Updated, January 11, 2018: The mother of the young black child who modeled the H&M, "coolest monkey in the jungle" sweatshirt speaks out and apparently, she's not bothered by the the sweatshirt. Terry Mango, who is Nigerian but lives in Stockholm, Sweden doesn't think it was a big deal. Mango made a series of posts to her Facebook page, urging everyone to "stop crying wolf" and to "get over it."
"[I] am the mum, and this is one of hundreds of outfits my son has modeled. Stop crying wolf all the time, [it’s] an unnecessary issue here. Get over it.. That’s my son, [I’ve] been to all photoshoots and this was not an exception. Everyone is entitled to their opinion about this… I really don’t understand but not [because I’m] choosing not to, but because it’s not my way of thinking. Sorry.”
The mother of the young boy wearing the “monkey” sweater has come forward to respond to everyone defending her son, she says stfu and stop being so damn sensitive ? At this point, I’m now over it ??♀️??♀️ But in her defense, by the way she says “she’s his mum” tells me they are from another country, maybe she doesn’t completely understand our racial stereotypes in America....???? #TeaTENDERS
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Mango's response comes after many people slammed H&M for using a black child to model a sweatshirt that reads "coolest monkey in the jungle." The outrage behind the ad forced H&M to issue an apology and remove the image of the child wearing the hoodie.
Original Article, Jan. 8, 2018: H&M apologizes for a racially insensitive ad featuring a young black boy modeling a “coolest monkey in the jungle” hoodie.
The Sweden-based clothing company received backlash from people on social media after posting the picture of the child on the British version of the H&M site wearing the “printed hooded top” for £7.99 ($10.84 USD). The green hoodie has the text "coolest monkey in the jungle" on the front and the model is a young black child.
Although the sweatshirt alone does not have a racist message on the front, it was the idea of using a young black child to model the sweatshirt that caused many to become angry. People were quick to call out H&M for the insensitive and racist undertones of the photo and also point out that the other white model featured in the same line was wearing a sweatshirt that reads “survival expert.” Another white model wore a sweatshirt with just animals on it.
In the year 2018 there’s no way brands/art directors can be this negligent and lack awareness. If look at other sweaters in same category they have white kids. We have to do better. pic.twitter.com/Av4bS4t6yn— alex medina (@mrmedina) January 8, 2018
I’m sure the apologies are a coming. And the ads will be pulled. I’m certain there will Be media… https://t.co/NuTJTkGg1q— Questlove Gomez (@questlove) January 8, 2018
Some people have gone as far to call for a boycott of the popular clothing retailer.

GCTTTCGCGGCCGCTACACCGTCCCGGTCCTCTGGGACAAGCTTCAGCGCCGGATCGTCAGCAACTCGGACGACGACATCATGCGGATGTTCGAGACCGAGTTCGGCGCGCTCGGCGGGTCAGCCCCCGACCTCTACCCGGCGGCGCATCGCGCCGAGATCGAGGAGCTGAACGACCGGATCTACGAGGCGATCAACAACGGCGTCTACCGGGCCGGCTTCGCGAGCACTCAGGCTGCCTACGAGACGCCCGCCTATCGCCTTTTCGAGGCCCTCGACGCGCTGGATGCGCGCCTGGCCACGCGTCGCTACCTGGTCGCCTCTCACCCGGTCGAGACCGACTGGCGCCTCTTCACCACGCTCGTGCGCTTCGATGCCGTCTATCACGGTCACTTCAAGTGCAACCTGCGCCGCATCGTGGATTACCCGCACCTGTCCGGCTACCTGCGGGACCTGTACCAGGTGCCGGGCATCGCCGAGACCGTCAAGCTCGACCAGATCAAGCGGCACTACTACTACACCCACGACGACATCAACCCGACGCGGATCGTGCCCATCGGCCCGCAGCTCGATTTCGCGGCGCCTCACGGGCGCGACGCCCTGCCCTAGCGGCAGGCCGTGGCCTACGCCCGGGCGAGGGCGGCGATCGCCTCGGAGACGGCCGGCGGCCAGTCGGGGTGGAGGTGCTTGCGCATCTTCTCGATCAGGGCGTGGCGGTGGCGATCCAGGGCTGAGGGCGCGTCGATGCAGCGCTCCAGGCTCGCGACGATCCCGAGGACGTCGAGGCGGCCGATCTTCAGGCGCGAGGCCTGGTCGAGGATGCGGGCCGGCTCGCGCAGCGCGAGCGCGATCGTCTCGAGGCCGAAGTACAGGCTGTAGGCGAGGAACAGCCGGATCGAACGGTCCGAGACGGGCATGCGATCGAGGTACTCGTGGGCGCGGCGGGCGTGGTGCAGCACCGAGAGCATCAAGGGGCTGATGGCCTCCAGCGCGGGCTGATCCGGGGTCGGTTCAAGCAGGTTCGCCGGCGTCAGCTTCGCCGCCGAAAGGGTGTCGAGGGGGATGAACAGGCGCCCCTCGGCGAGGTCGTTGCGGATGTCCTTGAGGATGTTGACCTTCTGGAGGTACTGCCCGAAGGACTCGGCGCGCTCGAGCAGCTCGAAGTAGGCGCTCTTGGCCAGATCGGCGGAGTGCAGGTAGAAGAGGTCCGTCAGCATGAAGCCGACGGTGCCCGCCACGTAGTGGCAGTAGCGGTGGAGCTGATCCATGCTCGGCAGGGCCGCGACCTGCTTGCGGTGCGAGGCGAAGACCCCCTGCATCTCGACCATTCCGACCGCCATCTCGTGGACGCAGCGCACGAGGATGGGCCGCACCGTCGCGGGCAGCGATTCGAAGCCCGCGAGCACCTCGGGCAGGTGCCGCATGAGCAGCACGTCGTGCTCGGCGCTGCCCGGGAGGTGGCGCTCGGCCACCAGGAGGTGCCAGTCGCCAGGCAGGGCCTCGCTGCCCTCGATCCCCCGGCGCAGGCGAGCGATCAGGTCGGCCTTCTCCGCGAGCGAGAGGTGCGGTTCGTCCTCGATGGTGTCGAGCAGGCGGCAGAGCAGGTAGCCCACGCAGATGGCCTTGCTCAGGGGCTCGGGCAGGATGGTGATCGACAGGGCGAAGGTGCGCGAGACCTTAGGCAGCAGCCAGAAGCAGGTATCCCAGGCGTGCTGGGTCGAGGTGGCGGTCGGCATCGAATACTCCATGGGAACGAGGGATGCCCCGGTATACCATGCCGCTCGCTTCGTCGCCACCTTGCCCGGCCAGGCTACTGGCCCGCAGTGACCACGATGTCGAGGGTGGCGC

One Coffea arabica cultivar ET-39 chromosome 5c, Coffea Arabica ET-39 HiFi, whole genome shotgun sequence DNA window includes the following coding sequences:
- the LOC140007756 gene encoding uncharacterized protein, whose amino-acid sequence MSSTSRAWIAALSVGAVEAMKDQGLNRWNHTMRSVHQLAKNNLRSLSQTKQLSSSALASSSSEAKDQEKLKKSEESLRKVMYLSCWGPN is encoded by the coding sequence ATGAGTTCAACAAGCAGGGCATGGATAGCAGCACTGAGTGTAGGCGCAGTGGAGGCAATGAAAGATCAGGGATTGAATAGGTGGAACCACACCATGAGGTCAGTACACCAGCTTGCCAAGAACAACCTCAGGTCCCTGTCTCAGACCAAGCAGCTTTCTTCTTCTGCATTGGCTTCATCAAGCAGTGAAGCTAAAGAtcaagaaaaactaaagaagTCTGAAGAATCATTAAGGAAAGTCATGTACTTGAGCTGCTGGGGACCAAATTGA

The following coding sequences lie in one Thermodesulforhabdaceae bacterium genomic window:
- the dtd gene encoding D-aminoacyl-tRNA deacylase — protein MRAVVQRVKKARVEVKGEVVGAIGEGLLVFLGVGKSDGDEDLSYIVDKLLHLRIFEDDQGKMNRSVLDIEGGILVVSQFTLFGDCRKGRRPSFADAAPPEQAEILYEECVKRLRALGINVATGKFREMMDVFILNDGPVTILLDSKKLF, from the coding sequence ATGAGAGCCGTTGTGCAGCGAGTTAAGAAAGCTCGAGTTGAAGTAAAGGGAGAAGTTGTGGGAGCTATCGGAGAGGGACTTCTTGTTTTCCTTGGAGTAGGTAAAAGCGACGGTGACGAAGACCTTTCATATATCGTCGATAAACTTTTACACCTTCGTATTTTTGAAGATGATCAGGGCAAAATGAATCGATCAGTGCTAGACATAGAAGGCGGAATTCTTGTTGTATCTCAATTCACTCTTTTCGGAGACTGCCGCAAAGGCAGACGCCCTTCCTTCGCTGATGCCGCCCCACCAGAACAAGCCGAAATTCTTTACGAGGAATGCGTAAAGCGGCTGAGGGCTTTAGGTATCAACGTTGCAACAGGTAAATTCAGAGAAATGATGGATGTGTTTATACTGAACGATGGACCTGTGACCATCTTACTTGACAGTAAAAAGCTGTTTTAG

BOYCOTT @hm! Whose with me? @hmusa What universe do you live in that makes it okay to flaunt your racist ways in such an epic portion. I demand you remove this ad! This child is precious and should be treated as such! #boycottH&M #racists #coolestmonkeyinthejungle #notonmywatch pic.twitter.com/eY4f7nKxvi— Alexandra Foucard (@AFoucard) January 8, 2018
At least one celebrity has come forward to share their thoughts about the racist ad. R&B star The Weeknd took to Twitter Monday to say he's "embarrassed" by the photo and will no longer work with H&M.
The Weeknd responds to H&M racist hoodie ad
H&M issues an apology
The Sweden-based clothing retailer issued an apology on Monday about the insensitive image.
"We sincerely apologize for offending people with this image of a printed hooded top," a spokesperson from H&M said in a statement. "The image has been removed from all online channels and the product will not be for sale in the United States. We believe in diversity and inclusion in all that we do and will be reviewing all our internal policies accordingly to avoid any future issues."
The company is still selling the hooded sweatshirt on their website, but they removed the image of the black child wearing it.
As the image of the young black child wearing the “coolest monkey in the jungle” sweatshirt spread online, it prompted some artists decided to alter the photo to promote a more positive image.
I made this because I dont wanna see this young Kings face anymore with the shirt he was hired to wear by H&M. I'm almost certain the Persson Family and their $31 Billion wont care in Sweden but... this lil guy will see his pics and the mockery one day because the internet doesnt erase... so I just hope he gets to see this one or any like it that celebrate him. #mysavoirfaire
Fixed this H&M ad I saw earlier today pic.twitter.com/ItX0zzfhlw— Mimicgawd (@Mimicgawd) January 8, 2018
This isn’t the first time a major brand has received criticism for racist advertising. In October, Dove was forced to apologize after making a social media post of a short video loop showing a black woman removing her dark brown t-shirt and transforming into a white woman.
In the same month, people took to Twitter to call out cereal brand Kellogg for a questionable ad on the back of one of their cereal boxes. The illustration featured scores of enthusiastic yellow Corn Pop characters but featured one darker-skinned character. The brown-colored Corn Pop character was wearing what appeared to be a janitor's uniform and was operating a floor buffing machine.